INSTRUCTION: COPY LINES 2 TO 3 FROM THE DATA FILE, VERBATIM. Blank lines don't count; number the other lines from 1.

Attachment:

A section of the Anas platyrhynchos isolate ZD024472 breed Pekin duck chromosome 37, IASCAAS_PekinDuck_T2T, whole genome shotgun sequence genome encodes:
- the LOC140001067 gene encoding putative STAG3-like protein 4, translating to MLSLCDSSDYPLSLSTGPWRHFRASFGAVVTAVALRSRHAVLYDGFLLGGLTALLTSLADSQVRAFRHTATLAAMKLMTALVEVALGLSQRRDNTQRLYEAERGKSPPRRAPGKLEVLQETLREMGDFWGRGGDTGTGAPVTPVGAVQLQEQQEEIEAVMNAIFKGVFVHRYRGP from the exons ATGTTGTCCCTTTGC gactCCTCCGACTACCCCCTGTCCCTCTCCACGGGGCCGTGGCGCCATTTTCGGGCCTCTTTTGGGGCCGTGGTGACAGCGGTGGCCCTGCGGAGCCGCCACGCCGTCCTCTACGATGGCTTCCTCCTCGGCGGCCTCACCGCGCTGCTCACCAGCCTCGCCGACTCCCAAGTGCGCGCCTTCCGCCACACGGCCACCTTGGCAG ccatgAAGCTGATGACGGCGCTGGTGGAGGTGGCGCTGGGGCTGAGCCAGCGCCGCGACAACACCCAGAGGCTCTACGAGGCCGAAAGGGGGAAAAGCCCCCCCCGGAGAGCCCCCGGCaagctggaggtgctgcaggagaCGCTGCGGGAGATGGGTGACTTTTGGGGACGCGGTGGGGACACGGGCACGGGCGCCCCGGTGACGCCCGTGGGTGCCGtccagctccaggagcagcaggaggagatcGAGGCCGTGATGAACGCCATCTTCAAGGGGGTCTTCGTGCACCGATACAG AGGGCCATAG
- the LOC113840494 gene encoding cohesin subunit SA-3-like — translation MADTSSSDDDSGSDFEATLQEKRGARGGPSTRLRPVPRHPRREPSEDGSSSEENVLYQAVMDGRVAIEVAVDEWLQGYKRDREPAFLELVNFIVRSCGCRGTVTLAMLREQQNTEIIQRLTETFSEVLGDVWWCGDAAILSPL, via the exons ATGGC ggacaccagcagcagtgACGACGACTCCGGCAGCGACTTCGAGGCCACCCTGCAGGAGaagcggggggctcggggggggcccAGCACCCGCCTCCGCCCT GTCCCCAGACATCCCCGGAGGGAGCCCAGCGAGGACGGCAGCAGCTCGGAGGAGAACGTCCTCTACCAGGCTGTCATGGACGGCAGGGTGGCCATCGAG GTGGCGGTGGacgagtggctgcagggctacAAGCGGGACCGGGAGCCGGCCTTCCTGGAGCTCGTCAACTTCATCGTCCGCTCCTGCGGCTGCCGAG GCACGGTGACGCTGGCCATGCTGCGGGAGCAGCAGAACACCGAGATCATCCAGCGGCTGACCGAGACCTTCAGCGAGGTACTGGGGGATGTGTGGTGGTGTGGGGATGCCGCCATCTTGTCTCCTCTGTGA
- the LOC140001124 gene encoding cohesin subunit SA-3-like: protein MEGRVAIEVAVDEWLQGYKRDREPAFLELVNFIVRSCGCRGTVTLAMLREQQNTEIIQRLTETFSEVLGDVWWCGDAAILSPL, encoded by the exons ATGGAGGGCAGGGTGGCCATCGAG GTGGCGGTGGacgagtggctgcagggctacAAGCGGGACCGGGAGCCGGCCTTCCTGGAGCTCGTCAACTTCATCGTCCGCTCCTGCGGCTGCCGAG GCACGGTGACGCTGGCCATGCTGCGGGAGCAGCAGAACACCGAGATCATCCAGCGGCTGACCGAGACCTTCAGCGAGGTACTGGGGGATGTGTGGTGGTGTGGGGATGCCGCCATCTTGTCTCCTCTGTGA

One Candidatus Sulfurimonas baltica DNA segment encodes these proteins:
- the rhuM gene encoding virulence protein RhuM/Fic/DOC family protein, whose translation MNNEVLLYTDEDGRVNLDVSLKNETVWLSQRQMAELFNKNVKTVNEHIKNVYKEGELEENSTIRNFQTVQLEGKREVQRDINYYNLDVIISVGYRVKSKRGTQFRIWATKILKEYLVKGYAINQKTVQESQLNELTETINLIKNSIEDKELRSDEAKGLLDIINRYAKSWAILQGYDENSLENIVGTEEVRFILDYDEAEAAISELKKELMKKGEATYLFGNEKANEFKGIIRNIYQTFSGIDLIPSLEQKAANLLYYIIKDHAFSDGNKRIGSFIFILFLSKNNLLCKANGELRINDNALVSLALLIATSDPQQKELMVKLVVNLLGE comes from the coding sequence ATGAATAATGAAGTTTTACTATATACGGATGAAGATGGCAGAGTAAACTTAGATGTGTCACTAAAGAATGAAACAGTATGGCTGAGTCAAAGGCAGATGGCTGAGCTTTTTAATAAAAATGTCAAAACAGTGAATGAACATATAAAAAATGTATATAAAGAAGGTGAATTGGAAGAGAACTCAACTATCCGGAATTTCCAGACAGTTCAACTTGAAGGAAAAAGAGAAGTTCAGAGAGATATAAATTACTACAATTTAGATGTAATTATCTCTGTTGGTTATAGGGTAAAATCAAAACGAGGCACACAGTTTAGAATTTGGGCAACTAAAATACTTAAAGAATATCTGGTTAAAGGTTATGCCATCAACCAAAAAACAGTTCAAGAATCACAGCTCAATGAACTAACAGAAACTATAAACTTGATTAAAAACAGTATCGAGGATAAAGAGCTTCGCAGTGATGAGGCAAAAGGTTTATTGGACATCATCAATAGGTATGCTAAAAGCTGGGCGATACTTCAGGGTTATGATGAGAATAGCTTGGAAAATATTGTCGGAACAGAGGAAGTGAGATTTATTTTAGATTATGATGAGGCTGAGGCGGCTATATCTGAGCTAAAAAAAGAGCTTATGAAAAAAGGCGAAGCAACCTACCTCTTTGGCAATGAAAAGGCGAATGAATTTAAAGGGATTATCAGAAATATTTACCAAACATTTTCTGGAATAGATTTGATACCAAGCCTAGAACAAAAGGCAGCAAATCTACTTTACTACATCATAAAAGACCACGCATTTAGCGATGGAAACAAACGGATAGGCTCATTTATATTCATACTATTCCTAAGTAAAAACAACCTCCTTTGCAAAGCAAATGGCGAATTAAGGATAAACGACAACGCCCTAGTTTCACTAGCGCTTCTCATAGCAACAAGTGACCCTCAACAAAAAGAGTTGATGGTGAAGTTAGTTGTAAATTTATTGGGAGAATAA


- the LOC140001067 gene encoding putative STAG3-like protein 4, translating to MLSLCDSSDYPLSLSTGPWRHFRASFGAVVTAVALRSRHAVLYDGFLLGGLTALLTSLADSQVRAFRHTATLAAMKLMTALVEVALGLSQRRDNTQRLYEAERGKSPPRRAPGKLEVLQETLREMGDFWGRGGDTGTGAPVTPVGAVQLQEQQEEIEAVMNAIFKGVFVHRYRGP from the exons ATGTTGTCCCTTTGC gactCCTCCGACTACCCCCTGTCCCTCTCCACGGGGCCGTGGCGCCATTTTCGGGCCTCTTTTGGGGCCGTGGTGACAGCGGTGGCCCTGCGGAGCCGCCACGCCGTCCTCTACGATGGCTTCCTCCTCGGCGGCCTCACCGCGCTGCTCACCAGCCTCGCCGACTCCCAAGTGCGCGCCTTCCGCCACACGGCCACCTTGGCAG ccatgAAGCTGATGACGGCGCTGGTGGAGGTGGCGCTGGGGCTGAGCCAGCGCCGCGACAACACCCAGAGGCTCTACGAGGCCGAAAGGGGGAAAAGCCCCCCCCGGAGAGCCCCCGGCaagctggaggtgctgcaggagaCGCTGCGGGAGATGGGTGACTTTTGGGGACGCGGTGGGGACACGGGCACGGGCGCCCCGGTGACGCCCGTGGGTGCCGtccagctccaggagcagcaggaggagatcGAGGCCGTGATGAACGCCATCTTCAAGGGGGTCTTCGTGCACCGATACAG AGGGCCATAG
- the LOC113840494 gene encoding cohesin subunit SA-3-like — translation MADTSSSDDDSGSDFEATLQEKRGARGGPSTRLRPVPRHPRREPSEDGSSSEENVLYQAVMDGRVAIEVAVDEWLQGYKRDREPAFLELVNFIVRSCGCRGTVTLAMLREQQNTEIIQRLTETFSEVLGDVWWCGDAAILSPL, via the exons ATGGC ggacaccagcagcagtgACGACGACTCCGGCAGCGACTTCGAGGCCACCCTGCAGGAGaagcggggggctcggggggggcccAGCACCCGCCTCCGCCCT GTCCCCAGACATCCCCGGAGGGAGCCCAGCGAGGACGGCAGCAGCTCGGAGGAGAACGTCCTCTACCAGGCTGTCATGGACGGCAGGGTGGCCATCGAG GTGGCGGTGGacgagtggctgcagggctacAAGCGGGACCGGGAGCCGGCCTTCCTGGAGCTCGTCAACTTCATCGTCCGCTCCTGCGGCTGCCGAG GCACGGTGACGCTGGCCATGCTGCGGGAGCAGCAGAACACCGAGATCATCCAGCGGCTGACCGAGACCTTCAGCGAGGTACTGGGGGATGTGTGGTGGTGTGGGGATGCCGCCATCTTGTCTCCTCTGTGA